thecrossThe line is also used in marriage counseling.   The pastor will take the husband and wife into the sanctuary and put them on opposite sides of the auditorium facing the platform; then tell them to start walking towards the cross.   Then he’ll tell them, “When you’re moving towards the cross, you can’t help but be drawn closer to each other.”

Someone else put it:

There are two kinds of people here, those whose best days spiritual are ahead of them, and those whose best days spiritually are already behind them.

Of course, there are no limits on what God can do down the road, and no limits on how he can use even our hardened hearts or closed minds to speak to us.

We are encouraged to look out for each other.    Love and encourage those whose faith is weak; who are in a spiritual valley.   Love and celebrate with those who are experiencing mountain top experiences.    You don’t need a word of knowledge to know this; the law of averages says there are people around you in both categories.    You don’t need to know whether someone falls into one category or the other; you simply reach out to people where you find them, and God will show you what to do next.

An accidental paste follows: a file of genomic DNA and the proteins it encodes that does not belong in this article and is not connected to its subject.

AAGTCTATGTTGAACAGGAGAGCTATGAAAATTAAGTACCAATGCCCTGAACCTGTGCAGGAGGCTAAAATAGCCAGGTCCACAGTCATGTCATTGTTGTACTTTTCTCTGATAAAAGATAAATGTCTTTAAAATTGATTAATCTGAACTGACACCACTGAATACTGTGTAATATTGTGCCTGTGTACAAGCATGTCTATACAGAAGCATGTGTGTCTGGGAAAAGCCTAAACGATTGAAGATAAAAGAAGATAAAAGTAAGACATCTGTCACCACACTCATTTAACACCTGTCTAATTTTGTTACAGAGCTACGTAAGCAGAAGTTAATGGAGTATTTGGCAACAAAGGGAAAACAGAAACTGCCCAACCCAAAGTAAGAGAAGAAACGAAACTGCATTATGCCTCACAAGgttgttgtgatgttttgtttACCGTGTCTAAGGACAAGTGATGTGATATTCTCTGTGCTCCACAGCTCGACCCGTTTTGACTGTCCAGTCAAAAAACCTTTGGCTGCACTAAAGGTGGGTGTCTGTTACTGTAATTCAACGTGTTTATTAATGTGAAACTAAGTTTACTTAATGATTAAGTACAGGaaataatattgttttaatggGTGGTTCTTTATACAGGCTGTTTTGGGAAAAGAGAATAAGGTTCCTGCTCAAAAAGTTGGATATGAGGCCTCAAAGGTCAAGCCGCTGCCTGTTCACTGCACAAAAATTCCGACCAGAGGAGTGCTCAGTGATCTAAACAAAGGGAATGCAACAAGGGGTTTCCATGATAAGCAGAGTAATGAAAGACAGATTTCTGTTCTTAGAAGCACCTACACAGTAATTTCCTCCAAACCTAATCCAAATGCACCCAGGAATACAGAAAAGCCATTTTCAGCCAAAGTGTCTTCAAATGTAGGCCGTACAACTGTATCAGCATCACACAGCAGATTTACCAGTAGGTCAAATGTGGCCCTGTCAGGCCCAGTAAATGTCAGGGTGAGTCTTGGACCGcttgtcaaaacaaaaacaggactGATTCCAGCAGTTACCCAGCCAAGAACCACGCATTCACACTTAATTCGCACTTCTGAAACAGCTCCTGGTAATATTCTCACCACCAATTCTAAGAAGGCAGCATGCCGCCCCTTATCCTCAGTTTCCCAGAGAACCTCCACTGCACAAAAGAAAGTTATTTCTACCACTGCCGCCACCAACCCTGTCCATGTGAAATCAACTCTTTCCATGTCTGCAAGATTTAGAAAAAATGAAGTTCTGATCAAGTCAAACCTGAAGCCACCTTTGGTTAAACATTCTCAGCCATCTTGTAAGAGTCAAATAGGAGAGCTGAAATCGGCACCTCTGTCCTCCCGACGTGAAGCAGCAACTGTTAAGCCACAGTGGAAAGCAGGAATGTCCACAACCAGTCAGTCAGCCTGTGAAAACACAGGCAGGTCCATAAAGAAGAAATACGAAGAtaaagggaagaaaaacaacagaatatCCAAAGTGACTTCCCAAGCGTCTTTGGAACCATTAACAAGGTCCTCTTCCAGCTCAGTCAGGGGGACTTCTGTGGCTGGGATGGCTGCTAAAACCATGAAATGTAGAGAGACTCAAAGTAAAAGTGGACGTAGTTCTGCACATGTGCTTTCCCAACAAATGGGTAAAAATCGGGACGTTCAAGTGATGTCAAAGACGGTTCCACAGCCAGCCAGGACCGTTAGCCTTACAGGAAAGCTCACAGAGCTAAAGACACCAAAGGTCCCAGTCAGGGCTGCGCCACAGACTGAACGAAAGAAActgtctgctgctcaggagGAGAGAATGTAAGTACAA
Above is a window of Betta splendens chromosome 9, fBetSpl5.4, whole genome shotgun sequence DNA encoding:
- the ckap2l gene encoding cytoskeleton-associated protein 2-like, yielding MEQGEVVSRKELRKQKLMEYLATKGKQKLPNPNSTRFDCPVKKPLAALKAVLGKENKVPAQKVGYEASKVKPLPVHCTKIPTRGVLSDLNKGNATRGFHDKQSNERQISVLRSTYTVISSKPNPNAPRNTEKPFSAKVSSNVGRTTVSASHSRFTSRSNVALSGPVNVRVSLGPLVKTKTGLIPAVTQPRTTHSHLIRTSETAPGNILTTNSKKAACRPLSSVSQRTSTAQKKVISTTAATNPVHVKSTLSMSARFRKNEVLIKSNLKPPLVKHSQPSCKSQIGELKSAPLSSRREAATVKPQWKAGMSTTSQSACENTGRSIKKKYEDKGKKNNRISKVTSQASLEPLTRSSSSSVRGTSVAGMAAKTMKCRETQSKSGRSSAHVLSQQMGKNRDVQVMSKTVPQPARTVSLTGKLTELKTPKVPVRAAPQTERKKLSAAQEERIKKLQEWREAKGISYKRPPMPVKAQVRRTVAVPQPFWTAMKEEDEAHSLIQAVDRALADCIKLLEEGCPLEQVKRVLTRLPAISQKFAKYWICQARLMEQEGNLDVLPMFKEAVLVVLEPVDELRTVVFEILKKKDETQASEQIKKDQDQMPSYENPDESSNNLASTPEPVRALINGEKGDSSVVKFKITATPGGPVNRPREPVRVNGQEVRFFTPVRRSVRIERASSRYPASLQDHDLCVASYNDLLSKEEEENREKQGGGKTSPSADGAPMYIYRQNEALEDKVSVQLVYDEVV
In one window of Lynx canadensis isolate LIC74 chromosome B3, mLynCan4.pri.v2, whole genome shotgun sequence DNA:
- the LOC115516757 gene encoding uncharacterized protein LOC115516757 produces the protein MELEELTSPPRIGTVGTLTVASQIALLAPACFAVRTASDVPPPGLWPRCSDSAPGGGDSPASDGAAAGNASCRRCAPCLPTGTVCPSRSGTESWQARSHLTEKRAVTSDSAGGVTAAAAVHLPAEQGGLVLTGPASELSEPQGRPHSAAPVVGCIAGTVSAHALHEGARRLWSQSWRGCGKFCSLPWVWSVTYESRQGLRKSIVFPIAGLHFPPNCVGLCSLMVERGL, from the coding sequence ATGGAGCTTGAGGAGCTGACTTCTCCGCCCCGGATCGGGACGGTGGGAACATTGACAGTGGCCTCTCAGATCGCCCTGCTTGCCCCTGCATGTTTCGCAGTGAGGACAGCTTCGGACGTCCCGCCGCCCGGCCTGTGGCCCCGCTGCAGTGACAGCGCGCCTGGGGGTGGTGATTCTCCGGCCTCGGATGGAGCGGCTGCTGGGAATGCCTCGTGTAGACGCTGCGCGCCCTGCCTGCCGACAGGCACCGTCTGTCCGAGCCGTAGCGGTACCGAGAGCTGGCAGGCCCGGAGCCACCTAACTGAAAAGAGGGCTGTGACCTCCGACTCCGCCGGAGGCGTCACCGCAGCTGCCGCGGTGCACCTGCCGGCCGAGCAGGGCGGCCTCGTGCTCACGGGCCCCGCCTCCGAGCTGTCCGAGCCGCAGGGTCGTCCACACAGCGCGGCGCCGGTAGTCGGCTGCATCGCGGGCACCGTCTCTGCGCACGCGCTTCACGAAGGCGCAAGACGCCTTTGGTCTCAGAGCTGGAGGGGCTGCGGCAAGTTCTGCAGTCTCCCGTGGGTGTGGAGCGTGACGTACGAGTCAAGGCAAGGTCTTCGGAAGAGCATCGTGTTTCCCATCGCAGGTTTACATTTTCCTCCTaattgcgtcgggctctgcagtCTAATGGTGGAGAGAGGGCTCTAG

I am responsible for my own spiritual health, but I need to be aware that there are people around me who are writing their own story.   I need to support those structures that give them — and all of us — context to help move towards the cross; to see the best days in our walk with God ahead.

So how about you?  Best days yet to come, or coasting on some experience that took place years ago?    Start moving towards the cross!

Passionate Worship Music Not Sold in Stores

One of my employees just put me on to a YouTube cut of a passionate vocalist, Kim Walker singing at Jesus Culture event in California for an indie recording project called We Cry Out.  The nearly 9-minute song is called Oh, How He Loves Us and you can watch at http://www.youtube.com/watch?v=JoC1ec-lYps
If you enjoy that one, you can see a different artist at the same event, doing an 8-minute worship song, Your Love Never Fails
http://www.youtube.com/watch?v=xA-N6Fdt7Ew

Left Behind Theology

“Two women will be working in the field, one will be taken and one left behind.”   If those words have always modified a Thessalonians passage for you that deals with being “caught up to meet the Lord in the air,” chances are you’re a big fan of Left Behind theology. Open to other possibilities?  In the blogroll, go to “sermons” and click on “Greg Boyd / Woodland Hills” and either download or listen to the sermon for February 15th. Or use this quick link: http://www.whchurch.org/content/page_173.htm